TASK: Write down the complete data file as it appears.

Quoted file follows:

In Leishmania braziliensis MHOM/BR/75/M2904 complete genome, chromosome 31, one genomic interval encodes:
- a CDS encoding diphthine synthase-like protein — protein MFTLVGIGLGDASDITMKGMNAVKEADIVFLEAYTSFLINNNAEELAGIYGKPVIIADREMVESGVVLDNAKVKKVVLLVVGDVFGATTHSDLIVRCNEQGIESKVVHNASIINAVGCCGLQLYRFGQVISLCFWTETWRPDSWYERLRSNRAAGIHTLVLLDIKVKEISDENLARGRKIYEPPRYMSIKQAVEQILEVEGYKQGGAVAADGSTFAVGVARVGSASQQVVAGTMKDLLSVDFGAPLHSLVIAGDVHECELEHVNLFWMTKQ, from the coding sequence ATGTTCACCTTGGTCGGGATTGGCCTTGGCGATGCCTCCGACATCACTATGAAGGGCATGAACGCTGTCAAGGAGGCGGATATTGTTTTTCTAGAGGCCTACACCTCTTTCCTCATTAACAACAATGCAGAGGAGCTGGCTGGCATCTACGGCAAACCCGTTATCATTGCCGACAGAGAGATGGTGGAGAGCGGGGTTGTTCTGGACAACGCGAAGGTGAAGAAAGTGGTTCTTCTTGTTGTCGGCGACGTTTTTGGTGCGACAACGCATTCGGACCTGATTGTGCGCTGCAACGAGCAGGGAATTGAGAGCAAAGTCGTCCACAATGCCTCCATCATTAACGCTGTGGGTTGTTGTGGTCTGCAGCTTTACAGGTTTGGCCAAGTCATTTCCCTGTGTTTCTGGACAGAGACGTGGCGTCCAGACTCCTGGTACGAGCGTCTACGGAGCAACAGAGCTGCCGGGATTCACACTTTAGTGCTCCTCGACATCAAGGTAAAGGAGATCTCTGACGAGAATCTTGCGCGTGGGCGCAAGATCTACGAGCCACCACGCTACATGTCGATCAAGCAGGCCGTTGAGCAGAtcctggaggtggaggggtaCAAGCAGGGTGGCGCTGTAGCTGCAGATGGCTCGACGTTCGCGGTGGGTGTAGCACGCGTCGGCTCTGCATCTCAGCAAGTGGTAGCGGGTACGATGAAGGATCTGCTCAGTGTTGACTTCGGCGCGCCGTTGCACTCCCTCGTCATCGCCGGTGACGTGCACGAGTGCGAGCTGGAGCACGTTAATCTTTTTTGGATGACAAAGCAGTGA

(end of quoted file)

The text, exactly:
In Leishmania braziliensis MHOM/BR/75/M2904 complete genome, chromosome 31, one genomic interval encodes:
- a CDS encoding diphthine synthase-like protein — protein MFTLVGIGLGDASDITMKGMNAVKEADIVFLEAYTSFLINNNAEELAGIYGKPVIIADREMVESGVVLDNAKVKKVVLLVVGDVFGATTHSDLIVRCNEQGIESKVVHNASIINAVGCCGLQLYRFGQVISLCFWTETWRPDSWYERLRSNRAAGIHTLVLLDIKVKEISDENLARGRKIYEPPRYMSIKQAVEQILEVEGYKQGGAVAADGSTFAVGVARVGSASQQVVAGTMKDLLSVDFGAPLHSLVIAGDVHECELEHVNLFWMTKQ, from the coding sequence ATGTTCACCTTGGTCGGGATTGGCCTTGGCGATGCCTCCGACATCACTATGAAGGGCATGAACGCTGTCAAGGAGGCGGATATTGTTTTTCTAGAGGCCTACACCTCTTTCCTCATTAACAACAATGCAGAGGAGCTGGCTGGCATCTACGGCAAACCCGTTATCATTGCCGACAGAGAGATGGTGGAGAGCGGGGTTGTTCTGGACAACGCGAAGGTGAAGAAAGTGGTTCTTCTTGTTGTCGGCGACGTTTTTGGTGCGACAACGCATTCGGACCTGATTGTGCGCTGCAACGAGCAGGGAATTGAGAGCAAAGTCGTCCACAATGCCTCCATCATTAACGCTGTGGGTTGTTGTGGTCTGCAGCTTTACAGGTTTGGCCAAGTCATTTCCCTGTGTTTCTGGACAGAGACGTGGCGTCCAGACTCCTGGTACGAGCGTCTACGGAGCAACAGAGCTGCCGGGATTCACACTTTAGTGCTCCTCGACATCAAGGTAAAGGAGATCTCTGACGAGAATCTTGCGCGTGGGCGCAAGATCTACGAGCCACCACGCTACATGTCGATCAAGCAGGCCGTTGAGCAGAtcctggaggtggaggggtaCAAGCAGGGTGGCGCTGTAGCTGCAGATGGCTCGACGTTCGCGGTGGGTGTAGCACGCGTCGGCTCTGCATCTCAGCAAGTGGTAGCGGGTACGATGAAGGATCTGCTCAGTGTTGACTTCGGCGCGCCGTTGCACTCCCTCGTCATCGCCGGTGACGTGCACGAGTGCGAGCTGGAGCACGTTAATCTTTTTTGGATGACAAAGCAGTGA